Several investigations in Estonia during 1996¬-1999 have shown that permissible level (200 Bq/m3) of radon (222Rn) in indoor air is exceeded in 33% of the inspected dwellings. This makes Estonia one of the five countries with highest radon risk in Europe (Fig 1). Due to correlation between the soil radon risk level and radon concentration in houses, small scale radon risk mapping of soil air was carried out (one study point per 70-100 km2). It turned out that one-third of Estonian mainland has high radon risk potential, where radon concentration in soil air exceeds safe limit of 50 kBq/m3. In order to estimate radon content in soil air, two different methods developed in Sweden were used simultaneously. Besides measuring radon content from soil air at the depth of 80 cm with an emanometer (RnM), maximum potential content of radon in soil (RnG) was estimated based on the rate of eU (226Ra) concentration in soil, which was acquired by using gamma-ray spectrometer. Mapping and following studies revealed that simultaneously measured RnG and RnM in study points may often differ. To inspect the cause, several monitoring points were set up in places with different geological conditions. It appeared that unlike the RnG content, which remains close to average level in repeated measurements, the RnM content may differ more than three times periodically. After continuous observations it turned out that concentration of directly measured radon depended on various factors being mostly controlled by mineral composition of soil, properties of topsoil as well as different factors influencing aeration of soil. The results of Rn monitoring show that reliable level of radon risk in Estonian soils can only be acquired by using calculated Rn-concentration in soil air based on eU content and directly measured radon content of soil air in combination with interpreting specific geological and geochemical situations in the study points. Copyright © 2016 Elsevier Ltd. All rights

  14. High annual radon concentration in dwellings and natural radioactivity content in nearby soil in some rural areas of Kosovo and Metohija

    Directory of Open Access Journals (Sweden)

    Gulan Ljiljana R.

    2013-01-01

    Full Text Available Some previous studies on radon concentration in dwellings of some areas of Kosovo and Metohija have revealed a high average radon concentration, even though the detectors were exposed for three months only. In order to better design a larger study in this region, the annual measurements in 25 houses were carried out as a pilot study. For each house, CR-39-based passive devices were exposed in two rooms for the two consecutive six-month periods to account for seasonal variations of radon concentration. Furthermore, in order to correlate the indoor radon with radium in nearby soil and to improve the knowledge of the natural radioactivity in the region, soil samples near each house were collected and 226Ra, 232Th, 40K activity concentration were measured. The indoor radon concentration resulted quite high from the average (163 Bq/m3 and generally it did not differ considerably between the two rooms and the two six-month periods. The natural radionuclides in soil resulted to be distributed quite uniformly. Moreover, the correlation between the226Ra content in soil and radon concentration in dwellings resulted to be low (R2=0.26. The annual effective dose from radon and its short-lived progeny (5.5 mSv, in average was calculated by using the last ICRP dose conversion factors. In comparison, the contribution to the annual effective dose of outdoor gamma exposure from natural radionuclides in soil is nearly negligible (66 mSv. In conclusion, the observed high radon levels are only partially correlated with radium in soil; moreover, a good estimate of the annual average of radon concentration can be obtained from a six-month measurement with a proper choice of exposure period, which could be useful when designing large surveys.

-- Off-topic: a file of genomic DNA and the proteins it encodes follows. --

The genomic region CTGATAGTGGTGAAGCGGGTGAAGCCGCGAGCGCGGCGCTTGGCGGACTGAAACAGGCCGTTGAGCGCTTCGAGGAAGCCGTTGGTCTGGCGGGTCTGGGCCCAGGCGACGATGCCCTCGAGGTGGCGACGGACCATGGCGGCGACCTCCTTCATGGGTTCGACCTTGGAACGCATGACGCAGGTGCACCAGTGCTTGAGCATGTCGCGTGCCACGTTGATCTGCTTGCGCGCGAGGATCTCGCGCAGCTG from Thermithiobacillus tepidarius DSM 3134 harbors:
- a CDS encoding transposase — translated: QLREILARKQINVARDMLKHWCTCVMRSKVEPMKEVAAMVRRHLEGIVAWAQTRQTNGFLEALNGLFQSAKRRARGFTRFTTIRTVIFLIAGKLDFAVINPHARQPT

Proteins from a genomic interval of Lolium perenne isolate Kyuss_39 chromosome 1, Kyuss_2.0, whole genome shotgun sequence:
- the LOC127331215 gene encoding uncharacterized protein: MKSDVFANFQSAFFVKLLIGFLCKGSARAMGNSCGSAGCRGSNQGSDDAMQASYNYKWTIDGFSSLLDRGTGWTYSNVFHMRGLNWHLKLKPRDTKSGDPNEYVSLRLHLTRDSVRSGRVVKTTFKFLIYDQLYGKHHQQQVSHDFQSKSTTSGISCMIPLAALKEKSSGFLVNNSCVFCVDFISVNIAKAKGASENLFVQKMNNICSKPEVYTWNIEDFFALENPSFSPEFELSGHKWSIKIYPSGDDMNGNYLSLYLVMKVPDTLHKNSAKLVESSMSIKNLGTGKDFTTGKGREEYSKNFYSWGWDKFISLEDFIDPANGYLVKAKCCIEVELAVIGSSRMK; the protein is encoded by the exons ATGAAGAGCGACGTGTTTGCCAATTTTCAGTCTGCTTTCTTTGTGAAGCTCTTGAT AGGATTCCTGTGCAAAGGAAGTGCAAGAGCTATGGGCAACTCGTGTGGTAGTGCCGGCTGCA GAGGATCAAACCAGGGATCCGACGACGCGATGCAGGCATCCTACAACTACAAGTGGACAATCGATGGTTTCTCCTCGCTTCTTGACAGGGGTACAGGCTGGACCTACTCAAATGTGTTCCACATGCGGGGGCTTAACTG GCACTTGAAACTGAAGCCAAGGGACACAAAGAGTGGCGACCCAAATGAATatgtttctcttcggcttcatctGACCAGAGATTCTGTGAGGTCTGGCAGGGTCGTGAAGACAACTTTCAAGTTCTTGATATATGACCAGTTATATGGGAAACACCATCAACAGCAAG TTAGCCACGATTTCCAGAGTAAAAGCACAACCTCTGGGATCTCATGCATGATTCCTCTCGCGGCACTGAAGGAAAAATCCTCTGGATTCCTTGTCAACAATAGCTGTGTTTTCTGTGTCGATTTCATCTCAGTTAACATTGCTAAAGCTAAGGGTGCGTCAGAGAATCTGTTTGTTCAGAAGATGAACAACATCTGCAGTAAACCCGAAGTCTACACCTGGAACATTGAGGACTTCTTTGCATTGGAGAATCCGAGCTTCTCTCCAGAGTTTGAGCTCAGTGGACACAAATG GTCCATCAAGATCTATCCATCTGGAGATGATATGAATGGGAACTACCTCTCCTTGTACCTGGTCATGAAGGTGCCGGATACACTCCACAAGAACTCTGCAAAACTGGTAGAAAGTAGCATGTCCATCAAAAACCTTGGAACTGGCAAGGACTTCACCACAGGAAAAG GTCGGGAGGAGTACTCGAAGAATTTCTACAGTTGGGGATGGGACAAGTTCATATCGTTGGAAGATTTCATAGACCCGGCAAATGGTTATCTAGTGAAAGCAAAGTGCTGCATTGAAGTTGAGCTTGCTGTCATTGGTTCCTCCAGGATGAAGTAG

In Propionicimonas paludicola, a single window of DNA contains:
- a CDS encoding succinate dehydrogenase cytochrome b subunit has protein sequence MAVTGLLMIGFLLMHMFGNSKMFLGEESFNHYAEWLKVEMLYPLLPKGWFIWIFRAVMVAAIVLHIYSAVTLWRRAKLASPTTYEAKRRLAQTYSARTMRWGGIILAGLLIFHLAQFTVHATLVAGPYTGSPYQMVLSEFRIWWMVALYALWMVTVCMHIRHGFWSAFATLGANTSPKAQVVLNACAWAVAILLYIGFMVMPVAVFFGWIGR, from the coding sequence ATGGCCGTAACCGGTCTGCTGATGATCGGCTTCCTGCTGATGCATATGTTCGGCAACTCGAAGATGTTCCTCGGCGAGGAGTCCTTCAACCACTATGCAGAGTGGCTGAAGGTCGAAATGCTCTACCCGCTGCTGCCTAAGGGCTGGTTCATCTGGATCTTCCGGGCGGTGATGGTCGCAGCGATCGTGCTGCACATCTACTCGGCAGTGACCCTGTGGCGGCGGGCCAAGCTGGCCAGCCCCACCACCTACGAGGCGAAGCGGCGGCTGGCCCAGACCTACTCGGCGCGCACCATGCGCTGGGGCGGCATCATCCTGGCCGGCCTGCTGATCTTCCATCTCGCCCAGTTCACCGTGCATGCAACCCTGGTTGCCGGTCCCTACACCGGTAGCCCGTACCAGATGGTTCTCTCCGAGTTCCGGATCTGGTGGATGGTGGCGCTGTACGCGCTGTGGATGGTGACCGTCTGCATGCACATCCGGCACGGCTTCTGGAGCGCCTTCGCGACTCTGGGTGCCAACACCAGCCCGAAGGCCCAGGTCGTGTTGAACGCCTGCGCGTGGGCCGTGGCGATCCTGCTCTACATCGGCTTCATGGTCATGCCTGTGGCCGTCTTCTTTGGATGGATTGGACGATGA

15. Comparative Measurements of Radon Concentration in Soil Using Passive and Active Methods in High Level Natural Radiation Area (HLNRA) of Ramsar.

    Science.gov (United States)

    Amanat, B; Kardan, M R; Faghihi, R; Hosseini Pooya, S M

    2013-12-01

    Radon and its daughters are amongst the most important sources of natural exposure in the world. Soil is one of the significant sources of radon/thoron due to both radium and thorium so that the emanated thoron from it may cause increased uncertainties in radon measurements. Recently, a diffusion chamber has been designed and optimized for passive discriminative measurements of radon/thoron concentrations in soil. In order to evaluate the capability of the passive method, some comparative measurements (with active methods) have been performed. The method is based upon measurements by a diffusion chamber, including two Lexan polycarbonate SSNTDs, which can discriminate the emanated radon/thorn from the soil by delay method. The comparative measurements have been done in ten selected points of HLNRA of Ramsar in Iran. The linear regression and correlation between the results of two methods have been studied. The results show that the radon concentrations are within the range of 12.1 to 165 kBq/m(3) values. The correlation between the results of active and passive methods was measured by 0.99 value. As well, the thoron concentrations have been measured between 1.9 to 29.5 kBq/m(3) values at the points. The sensitivity as well as the strong correlation with active measurements shows that the new low-cost passive method is appropriate for accurate seasonal measurements of radon and thoron concentration in soil.

  16. A study on the correlation between soil radon potential and average indoor radon potential in Canadian cities.

    Science.gov (United States)